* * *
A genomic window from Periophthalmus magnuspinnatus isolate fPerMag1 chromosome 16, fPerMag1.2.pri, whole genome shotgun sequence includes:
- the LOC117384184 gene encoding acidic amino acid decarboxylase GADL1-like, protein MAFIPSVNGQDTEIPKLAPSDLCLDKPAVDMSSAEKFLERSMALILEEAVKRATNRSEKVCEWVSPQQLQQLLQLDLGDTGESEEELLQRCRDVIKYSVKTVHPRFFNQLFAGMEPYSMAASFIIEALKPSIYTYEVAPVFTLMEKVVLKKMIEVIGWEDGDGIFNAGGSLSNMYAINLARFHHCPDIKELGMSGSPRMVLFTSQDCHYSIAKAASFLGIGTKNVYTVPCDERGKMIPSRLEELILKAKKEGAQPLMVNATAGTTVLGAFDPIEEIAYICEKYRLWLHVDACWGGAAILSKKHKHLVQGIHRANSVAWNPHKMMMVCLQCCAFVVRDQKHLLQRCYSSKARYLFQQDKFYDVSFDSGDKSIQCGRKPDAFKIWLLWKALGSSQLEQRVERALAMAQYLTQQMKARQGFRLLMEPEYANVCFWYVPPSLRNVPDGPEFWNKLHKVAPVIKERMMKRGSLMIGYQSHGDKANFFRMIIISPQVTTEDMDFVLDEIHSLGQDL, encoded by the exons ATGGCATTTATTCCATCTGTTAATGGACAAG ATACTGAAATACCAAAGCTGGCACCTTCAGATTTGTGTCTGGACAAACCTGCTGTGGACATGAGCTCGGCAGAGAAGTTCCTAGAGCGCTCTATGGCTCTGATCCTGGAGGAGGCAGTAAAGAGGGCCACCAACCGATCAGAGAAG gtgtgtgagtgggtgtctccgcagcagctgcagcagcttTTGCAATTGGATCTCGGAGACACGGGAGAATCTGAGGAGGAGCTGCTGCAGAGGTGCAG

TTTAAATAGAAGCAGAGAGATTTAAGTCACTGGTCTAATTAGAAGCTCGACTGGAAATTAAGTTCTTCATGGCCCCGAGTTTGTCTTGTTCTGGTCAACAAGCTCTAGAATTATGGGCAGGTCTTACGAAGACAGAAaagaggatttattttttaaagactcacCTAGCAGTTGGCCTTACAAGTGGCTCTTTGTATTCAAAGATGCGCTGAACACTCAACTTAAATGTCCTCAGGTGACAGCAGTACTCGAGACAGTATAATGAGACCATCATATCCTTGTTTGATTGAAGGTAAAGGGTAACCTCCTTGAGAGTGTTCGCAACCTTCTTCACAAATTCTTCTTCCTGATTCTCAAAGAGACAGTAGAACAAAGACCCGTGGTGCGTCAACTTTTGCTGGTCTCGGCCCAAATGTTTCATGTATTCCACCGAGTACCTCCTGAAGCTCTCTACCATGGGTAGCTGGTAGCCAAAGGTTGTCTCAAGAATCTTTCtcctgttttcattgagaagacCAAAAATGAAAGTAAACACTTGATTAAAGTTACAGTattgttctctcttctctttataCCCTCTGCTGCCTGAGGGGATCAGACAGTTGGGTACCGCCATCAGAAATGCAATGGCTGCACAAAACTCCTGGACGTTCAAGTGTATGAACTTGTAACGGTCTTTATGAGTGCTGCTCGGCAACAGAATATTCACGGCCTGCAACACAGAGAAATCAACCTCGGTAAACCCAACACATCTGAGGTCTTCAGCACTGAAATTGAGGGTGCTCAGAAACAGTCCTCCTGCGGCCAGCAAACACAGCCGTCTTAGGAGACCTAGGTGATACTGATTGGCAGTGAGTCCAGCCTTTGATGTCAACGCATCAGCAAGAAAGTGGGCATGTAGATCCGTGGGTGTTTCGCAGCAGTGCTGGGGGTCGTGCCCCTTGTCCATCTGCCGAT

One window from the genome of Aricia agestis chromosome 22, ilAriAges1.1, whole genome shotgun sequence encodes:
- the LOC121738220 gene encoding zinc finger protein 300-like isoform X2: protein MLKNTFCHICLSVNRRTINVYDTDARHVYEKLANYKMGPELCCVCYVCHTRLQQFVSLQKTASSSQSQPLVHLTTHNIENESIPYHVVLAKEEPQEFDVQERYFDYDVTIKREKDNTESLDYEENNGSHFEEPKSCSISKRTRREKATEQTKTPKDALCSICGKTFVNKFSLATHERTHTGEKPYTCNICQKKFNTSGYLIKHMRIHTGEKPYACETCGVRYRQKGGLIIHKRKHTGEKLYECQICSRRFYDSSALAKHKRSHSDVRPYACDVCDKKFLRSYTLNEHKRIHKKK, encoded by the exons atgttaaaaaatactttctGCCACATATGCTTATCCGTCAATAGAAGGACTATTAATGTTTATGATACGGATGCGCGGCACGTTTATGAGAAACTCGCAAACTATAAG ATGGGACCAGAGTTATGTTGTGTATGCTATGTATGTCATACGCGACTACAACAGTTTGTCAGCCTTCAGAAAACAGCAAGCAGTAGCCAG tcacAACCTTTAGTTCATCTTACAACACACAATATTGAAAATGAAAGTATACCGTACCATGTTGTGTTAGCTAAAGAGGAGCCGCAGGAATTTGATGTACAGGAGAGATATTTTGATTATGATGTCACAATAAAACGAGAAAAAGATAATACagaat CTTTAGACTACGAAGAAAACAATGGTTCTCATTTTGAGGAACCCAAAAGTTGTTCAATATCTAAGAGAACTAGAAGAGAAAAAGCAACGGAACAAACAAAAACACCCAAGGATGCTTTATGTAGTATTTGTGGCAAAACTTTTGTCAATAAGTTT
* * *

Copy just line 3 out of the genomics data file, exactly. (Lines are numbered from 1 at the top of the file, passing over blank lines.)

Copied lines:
TTTAAATAGAAGCAGAGAGATTTAAGTCACTGGTCTAATTAGAAGCTCGACTGGAAATTAAGTTCTTCATGGCCCCGAGTTTGTCTTGTTCTGGTCAACAAGCTCTAGAATTATGGGCAGGTCTTACGAAGACAGAAaagaggatttattttttaaagactcacCTAGCAGTTGGCCTTACAAGTGGCTCTTTGTATTCAAAGATGCGCTGAACACTCAACTTAAATGTCCTCAGGTGACAGCAGTACTCGAGACAGTATAATGAGACCATCATATCCTTGTTTGATTGAAGGTAAAGGGTAACCTCCTTGAGAGTGTTCGCAACCTTCTTCACAAATTCTTCTTCCTGATTCTCAAAGAGACAGTAGAACAAAGACCCGTGGTGCGTCAACTTTTGCTGGTCTCGGCCCAAATGTTTCATGTATTCCACCGAGTACCTCCTGAAGCTCTCTACCATGGGTAGCTGGTAGCCAAAGGTTGTCTCAAGAATCTTTCtcctgttttcattgagaagacCAAAAATGAAAGTAAACACTTGATTAAAGTTACAGTattgttctctcttctctttataCCCTCTGCTGCCTGAGGGGATCAGACAGTTGGGTACCGCCATCAGAAATGCAATGGCTGCACAAAACTCCTGGACGTTCAAGTGTATGAACTTGTAACGGTCTTTATGAGTGCTGCTCGGCAACAGAATATTCACGGCCTGCAACACAGAGAAATCAACCTCGGTAAACCCAACACATCTGAGGTCTTCAGCACTGAAATTGAGGGTGCTCAGAAACAGTCCTCCTGCGGCCAGCAAACACAGCCGTCTTAGGAGACCTAGGTGATACTGATTGGCAGTGAGTCCAGCCTTTGATGTCAACGCATCAGCAAGAAAGTGGGCATGTAGATCCGTGGGTGTTTCGCAGCAGTGCTGGGGGTCGTGCCCCTTGTCCATCTGCCGAT